The Healing Power of Friends
Women thrive on connection, and research studies continue to show that we are happier and healthier when we share close connections with other women. Having strong social ties can boost your immune system and help you to live a longer, more fulfilling life. Not only that, researchers found that cultivating friendships can decrease the risk of heart disease and high blood pressure, as well as reduce the impact of stress and chronic pain.
However, when you reach middle-age, it can be daunting. Probably the top reason why it’s difficult to make friends after your 40’s is that by that point in their lives, most people have other commitments. As people marry and have children, they define and narrow their personal networks out of necessity. Also, as we mature, we become more discerning about our choices in friends and more protective of our time. At midlife, many women would prefer to spend time alone than making superficial chitchat or spending it with the wrong people.
What are the types of friends you need in life?
Embarking on friendships as an adult can be terrifying, exciting, rewarding and challenging. Nothing can replace the special connections you have with those who have known you over the years, but taking that leap of faith can reinvigorate and get the ball rolling.
According to Aristotle, the Greek philosopher, the three pillars of healthy friendships are connection, communication, and intimacy. In particular, there are three types of friendships: those based on utility, those based on pleasure or delight, and those grounded in virtue.
The “utility” friendship
For this type of friendship, Aristotle describes a relationship in which both people derive some benefit or usefulness from each other. They are “easily dissolved,” and shallow.
The “pleasure” friendship
The second types of friendships are all about pleasure. These are the people we are drawn to. There is an energy, a kinship, a feeling of arriving home. You value the same things. You have the same tastes.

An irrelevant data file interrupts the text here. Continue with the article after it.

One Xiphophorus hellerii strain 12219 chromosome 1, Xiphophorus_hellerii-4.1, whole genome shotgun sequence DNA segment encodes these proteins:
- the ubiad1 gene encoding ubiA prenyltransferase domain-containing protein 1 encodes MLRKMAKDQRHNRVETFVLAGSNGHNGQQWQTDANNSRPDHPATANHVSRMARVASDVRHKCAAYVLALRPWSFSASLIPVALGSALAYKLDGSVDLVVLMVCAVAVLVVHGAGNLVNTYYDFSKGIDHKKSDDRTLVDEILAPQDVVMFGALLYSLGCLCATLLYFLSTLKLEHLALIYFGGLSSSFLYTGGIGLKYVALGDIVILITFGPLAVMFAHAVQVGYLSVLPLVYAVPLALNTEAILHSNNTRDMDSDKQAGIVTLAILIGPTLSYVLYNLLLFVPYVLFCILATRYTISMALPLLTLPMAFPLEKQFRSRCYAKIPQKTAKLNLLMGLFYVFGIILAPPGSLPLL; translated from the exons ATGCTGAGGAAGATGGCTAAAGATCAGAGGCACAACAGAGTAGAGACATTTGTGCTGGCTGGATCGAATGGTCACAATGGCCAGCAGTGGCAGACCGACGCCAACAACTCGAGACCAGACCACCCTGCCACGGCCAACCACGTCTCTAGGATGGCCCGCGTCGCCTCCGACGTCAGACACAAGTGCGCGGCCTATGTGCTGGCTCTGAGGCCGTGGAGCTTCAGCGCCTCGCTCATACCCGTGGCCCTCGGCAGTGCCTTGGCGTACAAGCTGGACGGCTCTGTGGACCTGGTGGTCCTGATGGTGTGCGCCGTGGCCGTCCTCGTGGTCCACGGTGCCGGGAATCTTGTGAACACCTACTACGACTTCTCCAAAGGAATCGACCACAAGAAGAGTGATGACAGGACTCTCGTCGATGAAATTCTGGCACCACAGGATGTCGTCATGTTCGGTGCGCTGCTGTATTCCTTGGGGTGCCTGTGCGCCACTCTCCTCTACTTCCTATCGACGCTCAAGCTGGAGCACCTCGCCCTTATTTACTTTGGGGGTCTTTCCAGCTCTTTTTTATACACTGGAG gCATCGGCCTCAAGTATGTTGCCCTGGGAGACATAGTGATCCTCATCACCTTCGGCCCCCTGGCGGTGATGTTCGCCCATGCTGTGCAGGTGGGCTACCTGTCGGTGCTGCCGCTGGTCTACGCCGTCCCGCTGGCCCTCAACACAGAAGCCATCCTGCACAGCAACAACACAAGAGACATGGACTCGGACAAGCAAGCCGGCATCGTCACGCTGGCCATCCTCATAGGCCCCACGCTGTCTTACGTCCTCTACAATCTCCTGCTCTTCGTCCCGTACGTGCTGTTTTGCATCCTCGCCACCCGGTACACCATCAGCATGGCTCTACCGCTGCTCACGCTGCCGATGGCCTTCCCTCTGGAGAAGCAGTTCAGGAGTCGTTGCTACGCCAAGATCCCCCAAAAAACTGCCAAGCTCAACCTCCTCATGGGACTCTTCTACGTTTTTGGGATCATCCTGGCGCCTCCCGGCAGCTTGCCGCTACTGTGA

The perfect friendship
It comes from a mutual admiration for each other’s character and virtue. There’s also generosity here because you aren’t trying to get anything out of it. All you want is to have a nice time together, share your lives, and be a shoulder for them to lean on. It’s based on goodness, and Aristotle even said it was almost like a romantic partnership. Because in the end, perfect friends, true friends, don’t come often in this life.
It is important to evaluate, without judgment or shame, which categories your friendships fall into. Do those friendships of utility or pleasure blind us to the good in others or ourselves? Do they handicap our ability to be as good as we can be? Cultivating friendship might be seen as a difficult task, but, luckily, those few flourishing relationships will be rewarding.
How to make friends as an adult
There are numerous ways you can find friends. One key to friendship at any age is to find people who like to do similar things and who have similar values and circumstances. The best way to deal with this is to join clubs or activities that match your personality and interests such as fitness classes or even your local city council meetings.
As you go through different stages of life, it’s natural that your friendship groups change,- counsellor and author of the book ‘The Healing Power of Girlfriends‘, Deborah A. Olson, says.- Friends come into your life for a reason and a season, and even if a friendship has ended, you can still celebrate the role that friendship played in that time of your life.
One of the biggest reasons why people have a hard time making friends after 50 is because of the stigma attached to putting yourself out there after a certain age. However, instead of indulging those thoughts telling you that trying to meet new people makes you seem lonely or sad, remind yourself that millions of people are looking for the same thing and, in many cases, would be happy to find someone like you to spend time with.